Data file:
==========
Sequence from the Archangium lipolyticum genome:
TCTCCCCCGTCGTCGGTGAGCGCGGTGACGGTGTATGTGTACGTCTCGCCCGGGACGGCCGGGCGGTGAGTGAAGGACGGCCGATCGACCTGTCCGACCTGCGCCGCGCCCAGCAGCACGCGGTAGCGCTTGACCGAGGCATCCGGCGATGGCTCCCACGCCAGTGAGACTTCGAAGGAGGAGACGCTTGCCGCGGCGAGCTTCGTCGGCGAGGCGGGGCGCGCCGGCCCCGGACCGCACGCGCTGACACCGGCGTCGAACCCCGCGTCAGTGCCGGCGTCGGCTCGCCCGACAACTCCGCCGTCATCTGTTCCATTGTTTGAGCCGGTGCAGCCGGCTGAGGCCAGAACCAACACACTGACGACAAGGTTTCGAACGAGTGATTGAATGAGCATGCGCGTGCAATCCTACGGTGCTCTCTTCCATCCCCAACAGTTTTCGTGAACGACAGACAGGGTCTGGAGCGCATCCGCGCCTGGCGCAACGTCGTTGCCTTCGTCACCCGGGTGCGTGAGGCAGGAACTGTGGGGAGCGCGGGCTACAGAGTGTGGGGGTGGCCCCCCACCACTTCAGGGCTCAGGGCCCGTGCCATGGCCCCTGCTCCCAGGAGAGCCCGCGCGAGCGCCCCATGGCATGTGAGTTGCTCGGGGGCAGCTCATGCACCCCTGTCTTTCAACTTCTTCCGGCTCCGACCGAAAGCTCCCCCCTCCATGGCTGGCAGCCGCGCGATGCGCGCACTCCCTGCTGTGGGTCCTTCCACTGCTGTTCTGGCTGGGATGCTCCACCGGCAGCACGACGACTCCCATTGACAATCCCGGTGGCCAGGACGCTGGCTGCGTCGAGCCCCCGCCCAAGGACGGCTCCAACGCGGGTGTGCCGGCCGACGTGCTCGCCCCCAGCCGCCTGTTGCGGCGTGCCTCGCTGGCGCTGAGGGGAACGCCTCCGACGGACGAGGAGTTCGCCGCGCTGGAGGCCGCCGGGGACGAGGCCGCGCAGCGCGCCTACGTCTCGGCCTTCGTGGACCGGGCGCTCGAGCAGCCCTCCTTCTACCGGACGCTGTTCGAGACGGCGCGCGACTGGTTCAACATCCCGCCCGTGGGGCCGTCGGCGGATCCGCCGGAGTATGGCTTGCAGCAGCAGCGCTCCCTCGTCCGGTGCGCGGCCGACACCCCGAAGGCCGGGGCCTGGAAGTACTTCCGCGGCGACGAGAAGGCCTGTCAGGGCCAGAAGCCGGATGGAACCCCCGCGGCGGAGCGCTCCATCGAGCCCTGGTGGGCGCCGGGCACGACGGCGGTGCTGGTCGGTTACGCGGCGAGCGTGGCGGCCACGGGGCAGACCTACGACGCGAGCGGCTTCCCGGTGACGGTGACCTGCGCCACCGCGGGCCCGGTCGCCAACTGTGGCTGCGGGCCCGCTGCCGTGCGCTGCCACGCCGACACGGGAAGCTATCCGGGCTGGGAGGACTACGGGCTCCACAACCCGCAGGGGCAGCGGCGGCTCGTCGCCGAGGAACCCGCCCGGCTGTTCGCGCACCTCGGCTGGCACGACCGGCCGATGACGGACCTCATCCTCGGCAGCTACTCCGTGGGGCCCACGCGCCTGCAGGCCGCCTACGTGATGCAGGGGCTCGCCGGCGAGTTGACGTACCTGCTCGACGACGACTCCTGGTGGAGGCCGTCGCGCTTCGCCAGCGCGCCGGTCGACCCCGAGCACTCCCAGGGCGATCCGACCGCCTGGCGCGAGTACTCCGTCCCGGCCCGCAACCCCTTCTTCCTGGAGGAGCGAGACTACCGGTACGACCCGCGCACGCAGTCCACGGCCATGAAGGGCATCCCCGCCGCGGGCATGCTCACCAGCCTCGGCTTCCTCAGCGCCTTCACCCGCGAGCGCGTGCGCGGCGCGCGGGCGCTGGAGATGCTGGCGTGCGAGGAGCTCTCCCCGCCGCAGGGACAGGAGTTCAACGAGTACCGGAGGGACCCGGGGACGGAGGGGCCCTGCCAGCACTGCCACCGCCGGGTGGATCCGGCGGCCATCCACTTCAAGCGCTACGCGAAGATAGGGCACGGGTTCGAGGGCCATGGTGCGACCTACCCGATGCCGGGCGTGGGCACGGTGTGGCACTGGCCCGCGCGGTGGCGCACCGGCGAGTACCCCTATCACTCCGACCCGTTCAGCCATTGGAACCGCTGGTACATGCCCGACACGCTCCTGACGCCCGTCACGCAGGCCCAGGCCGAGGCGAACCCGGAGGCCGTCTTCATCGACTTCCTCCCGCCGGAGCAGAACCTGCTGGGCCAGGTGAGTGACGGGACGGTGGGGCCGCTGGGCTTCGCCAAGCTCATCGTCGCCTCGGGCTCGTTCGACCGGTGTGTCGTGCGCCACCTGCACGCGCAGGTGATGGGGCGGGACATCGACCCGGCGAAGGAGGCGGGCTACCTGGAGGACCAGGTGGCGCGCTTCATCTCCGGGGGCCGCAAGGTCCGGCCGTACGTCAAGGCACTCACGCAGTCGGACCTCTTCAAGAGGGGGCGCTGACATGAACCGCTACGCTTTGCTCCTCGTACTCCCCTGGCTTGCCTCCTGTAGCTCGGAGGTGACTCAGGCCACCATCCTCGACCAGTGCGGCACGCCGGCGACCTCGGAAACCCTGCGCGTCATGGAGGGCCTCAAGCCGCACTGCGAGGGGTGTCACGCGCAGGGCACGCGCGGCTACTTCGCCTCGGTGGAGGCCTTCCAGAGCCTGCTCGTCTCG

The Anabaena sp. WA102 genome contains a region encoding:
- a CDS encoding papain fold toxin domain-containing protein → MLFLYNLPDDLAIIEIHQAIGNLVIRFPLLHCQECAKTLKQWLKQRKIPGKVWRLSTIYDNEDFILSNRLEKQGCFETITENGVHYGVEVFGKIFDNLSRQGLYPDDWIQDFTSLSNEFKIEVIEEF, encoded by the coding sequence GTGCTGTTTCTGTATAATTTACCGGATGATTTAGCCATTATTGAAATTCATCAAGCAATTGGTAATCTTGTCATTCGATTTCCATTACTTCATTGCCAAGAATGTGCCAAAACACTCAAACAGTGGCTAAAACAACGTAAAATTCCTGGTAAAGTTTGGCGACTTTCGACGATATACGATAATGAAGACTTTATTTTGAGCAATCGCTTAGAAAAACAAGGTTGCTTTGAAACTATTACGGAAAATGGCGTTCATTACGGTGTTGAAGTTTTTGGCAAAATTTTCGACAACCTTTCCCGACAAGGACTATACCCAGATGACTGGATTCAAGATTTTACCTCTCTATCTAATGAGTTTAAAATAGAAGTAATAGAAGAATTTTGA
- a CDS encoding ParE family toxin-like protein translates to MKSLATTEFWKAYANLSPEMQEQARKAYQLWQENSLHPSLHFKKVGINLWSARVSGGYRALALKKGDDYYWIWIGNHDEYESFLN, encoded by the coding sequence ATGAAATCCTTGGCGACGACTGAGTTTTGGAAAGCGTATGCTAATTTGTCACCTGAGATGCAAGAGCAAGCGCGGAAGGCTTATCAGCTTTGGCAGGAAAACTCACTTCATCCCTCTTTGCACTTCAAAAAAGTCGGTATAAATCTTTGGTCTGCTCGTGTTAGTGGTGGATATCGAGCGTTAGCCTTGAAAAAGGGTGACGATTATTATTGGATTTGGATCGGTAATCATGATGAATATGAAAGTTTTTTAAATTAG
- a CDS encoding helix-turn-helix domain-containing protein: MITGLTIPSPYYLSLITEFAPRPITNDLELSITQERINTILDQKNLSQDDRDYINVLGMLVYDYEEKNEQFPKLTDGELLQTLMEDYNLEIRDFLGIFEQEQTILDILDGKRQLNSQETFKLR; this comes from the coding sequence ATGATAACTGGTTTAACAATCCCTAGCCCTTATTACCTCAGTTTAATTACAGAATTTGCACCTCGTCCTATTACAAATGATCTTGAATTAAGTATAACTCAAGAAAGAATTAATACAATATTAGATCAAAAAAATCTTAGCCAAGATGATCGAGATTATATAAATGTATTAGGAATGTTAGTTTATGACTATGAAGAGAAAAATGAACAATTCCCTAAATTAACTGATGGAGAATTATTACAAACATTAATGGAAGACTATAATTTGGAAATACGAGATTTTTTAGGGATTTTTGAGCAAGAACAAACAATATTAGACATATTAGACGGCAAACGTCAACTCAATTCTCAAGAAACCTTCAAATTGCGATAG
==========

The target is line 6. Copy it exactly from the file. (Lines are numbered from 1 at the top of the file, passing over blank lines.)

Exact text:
- a CDS encoding helix-turn-helix domain-containing protein: MITGLTIPSPYYLSLITEFAPRPITNDLELSITQERINTILDQKNLSQDDRDYINVLGMLVYDYEEKNEQFPKLTDGELLQTLMEDYNLEIRDFLGIFEQEQTILDILDGKRQLNSQETFKLR; this comes from the coding sequence ATGATAACTGGTTTAACAATCCCTAGCCCTTATTACCTCAGTTTAATTACAGAATTTGCACCTCGTCCTATTACAAATGATCTTGAATTAAGTATAACTCAAGAAAGAATTAATACAATATTAGATCAAAAAAATCTTAGCCAAGATGATCGAGATTATATAAATGTATTAGGAATGTTAGTTTATGACTATGAAGAGAAAAATGAACAATTCCCTAAATTAACTGATGGAGAATTATTACAAACATTAATGGAAGACTATAATTTGGAAATACGAGATTTTTTAGGGATTTTTGAGCAAGAACAAACAATATTAGACATATTAGACGGCAAACGTCAACTCAATTCTCAAGAAACCTTCAAATTGCGATAG